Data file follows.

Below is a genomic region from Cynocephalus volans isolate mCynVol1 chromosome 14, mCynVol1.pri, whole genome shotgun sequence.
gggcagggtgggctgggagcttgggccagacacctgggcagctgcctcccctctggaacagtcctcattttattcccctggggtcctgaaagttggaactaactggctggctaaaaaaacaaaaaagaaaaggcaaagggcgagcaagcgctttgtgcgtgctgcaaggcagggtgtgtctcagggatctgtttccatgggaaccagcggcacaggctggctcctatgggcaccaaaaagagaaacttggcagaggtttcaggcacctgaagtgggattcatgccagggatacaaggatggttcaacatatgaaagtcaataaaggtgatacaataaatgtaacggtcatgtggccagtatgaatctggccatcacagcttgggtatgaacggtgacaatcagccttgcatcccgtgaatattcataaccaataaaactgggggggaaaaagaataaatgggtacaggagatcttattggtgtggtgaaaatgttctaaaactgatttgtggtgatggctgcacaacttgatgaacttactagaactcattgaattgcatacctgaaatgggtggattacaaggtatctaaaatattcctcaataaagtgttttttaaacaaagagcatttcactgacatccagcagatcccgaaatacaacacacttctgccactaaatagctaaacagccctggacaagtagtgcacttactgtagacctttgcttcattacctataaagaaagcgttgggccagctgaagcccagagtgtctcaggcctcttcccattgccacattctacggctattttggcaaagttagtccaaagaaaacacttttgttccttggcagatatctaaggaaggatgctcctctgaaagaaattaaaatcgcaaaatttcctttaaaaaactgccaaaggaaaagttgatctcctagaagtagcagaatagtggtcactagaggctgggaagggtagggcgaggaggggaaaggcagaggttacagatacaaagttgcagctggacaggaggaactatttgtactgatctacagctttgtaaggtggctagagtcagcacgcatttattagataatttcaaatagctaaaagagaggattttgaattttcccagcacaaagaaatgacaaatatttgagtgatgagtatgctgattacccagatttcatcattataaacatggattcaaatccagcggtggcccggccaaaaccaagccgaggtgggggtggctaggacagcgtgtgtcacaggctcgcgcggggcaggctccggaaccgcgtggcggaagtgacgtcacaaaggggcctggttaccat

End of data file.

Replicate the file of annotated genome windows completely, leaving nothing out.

Below is a genomic region from Cynocephalus volans isolate mCynVol1 chromosome 14, mCynVol1.pri, whole genome shotgun sequence.
gggcagggtgggctgggagcttgggccagacacctgggcagctgcctcccctctggaacagtcctcattttattcccctggggtcctgaaagttggaactaactggctggctaaaaaaacaaaaaagaaaaggcaaagggcgagcaagcgctttgtgcgtgctgcaaggcagggtgtgtctcagggatctgtttccatgggaaccagcggcacaggctggctcctatgggcaccaaaaagagaaacttggcagaggtttcaggcacctgaagtgggattcatgccagggatacaaggatggttcaacatatgaaagtcaataaaggtgatacaataaatgtaacggtcatgtggccagtatgaatctggccatcacagcttgggtatgaacggtgacaatcagccttgcatcccgtgaatattcataaccaataaaactgggggggaaaaagaataaatgggtacaggagatcttattggtgtggtgaaaatgttctaaaactgatttgtggtgatggctgcacaacttgatgaacttactagaactcattgaattgcatacctgaaatgggtggattacaaggtatctaaaatattcctcaataaagtgttttttaaacaaagagcatttcactgacatccagcagatcccgaaatacaacacacttctgccactaaatagctaaacagccctggacaagtagtgcacttactgtagacctttgcttcattacctataaagaaagcgttgggccagctgaagcccagagtgtctcaggcctcttcccattgccacattctacggctattttggcaaagttagtccaaagaaaacacttttgttccttggcagatatctaaggaaggatgctcctctgaaagaaattaaaatcgcaaaatttcctttaaaaaactgccaaaggaaaagttgatctcctagaagtagcagaatagtggtcactagaggctgggaagggtagggcgaggaggggaaaggcagaggttacagatacaaagttgcagctggacaggaggaactatttgtactgatctacagctttgtaaggtggctagagtcagcacgcatttattagataatttcaaatagctaaaagagaggattttgaattttcccagcacaaagaaatgacaaatatttgagtgatgagtatgctgattacccagatttcatcattataaacatggattcaaatccagcggtggcccggccaaaaccaagccgaggtgggggtggctaggacagcgtgtgtcacaggctcgcgcggggcaggctccggaaccgcgtggcggaagtgacgtcacaaaggggcctggttaccat